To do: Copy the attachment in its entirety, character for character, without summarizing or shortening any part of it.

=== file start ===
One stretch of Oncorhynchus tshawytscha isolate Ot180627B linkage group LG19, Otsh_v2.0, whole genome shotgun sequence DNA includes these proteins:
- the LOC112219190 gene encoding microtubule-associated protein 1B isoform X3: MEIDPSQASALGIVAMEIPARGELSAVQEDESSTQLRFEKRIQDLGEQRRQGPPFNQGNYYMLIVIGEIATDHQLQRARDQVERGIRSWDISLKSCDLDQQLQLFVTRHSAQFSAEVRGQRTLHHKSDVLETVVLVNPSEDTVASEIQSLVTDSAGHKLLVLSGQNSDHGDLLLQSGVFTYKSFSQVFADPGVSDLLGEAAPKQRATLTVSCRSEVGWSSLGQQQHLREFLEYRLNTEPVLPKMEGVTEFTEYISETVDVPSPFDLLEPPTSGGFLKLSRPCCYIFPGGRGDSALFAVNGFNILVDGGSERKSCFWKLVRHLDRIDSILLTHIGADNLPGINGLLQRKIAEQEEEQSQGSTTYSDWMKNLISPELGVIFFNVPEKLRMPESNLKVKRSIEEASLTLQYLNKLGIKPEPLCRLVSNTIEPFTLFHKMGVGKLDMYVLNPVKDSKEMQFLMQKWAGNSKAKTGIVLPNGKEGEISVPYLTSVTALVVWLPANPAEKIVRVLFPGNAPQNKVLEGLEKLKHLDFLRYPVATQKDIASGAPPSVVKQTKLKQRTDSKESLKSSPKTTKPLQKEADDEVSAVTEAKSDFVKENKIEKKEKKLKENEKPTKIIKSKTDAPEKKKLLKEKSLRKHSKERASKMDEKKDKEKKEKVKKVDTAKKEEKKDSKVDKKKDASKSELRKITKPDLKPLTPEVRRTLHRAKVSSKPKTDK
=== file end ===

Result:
One stretch of Oncorhynchus tshawytscha isolate Ot180627B linkage group LG19, Otsh_v2.0, whole genome shotgun sequence DNA includes these proteins:
- the LOC112219190 gene encoding microtubule-associated protein 1B isoform X3: MEIDPSQASALGIVAMEIPARGELSAVQEDESSTQLRFEKRIQDLGEQRRQGPPFNQGNYYMLIVIGEIATDHQLQRARDQVERGIRSWDISLKSCDLDQQLQLFVTRHSAQFSAEVRGQRTLHHKSDVLETVVLVNPSEDTVASEIQSLVTDSAGHKLLVLSGQNSDHGDLLLQSGVFTYKSFSQVFADPGVSDLLGEAAPKQRATLTVSCRSEVGWSSLGQQQHLREFLEYRLNTEPVLPKMEGVTEFTEYISETVDVPSPFDLLEPPTSGGFLKLSRPCCYIFPGGRGDSALFAVNGFNILVDGGSERKSCFWKLVRHLDRIDSILLTHIGADNLPGINGLLQRKIAEQEEEQSQGSTTYSDWMKNLISPELGVIFFNVPEKLRMPESNLKVKRSIEEASLTLQYLNKLGIKPEPLCRLVSNTIEPFTLFHKMGVGKLDMYVLNPVKDSKEMQFLMQKWAGNSKAKTGIVLPNGKEGEISVPYLTSVTALVVWLPANPAEKIVRVLFPGNAPQNKVLEGLEKLKHLDFLRYPVATQKDIASGAPPSVVKQTKLKQRTDSKESLKSSPKTTKPLQKEADDEVSAVTEAKSDFVKENKIEKKEKKLKENEKPTKIIKSKTDAPEKKKLLKEKSLRKHSKERASKMDEKKDKEKKEKVKKVDTAKKEEKKDSKVDKKKDASKSELRKITKPDLKPLTPEVRRTLHRAKVSSKPKTDK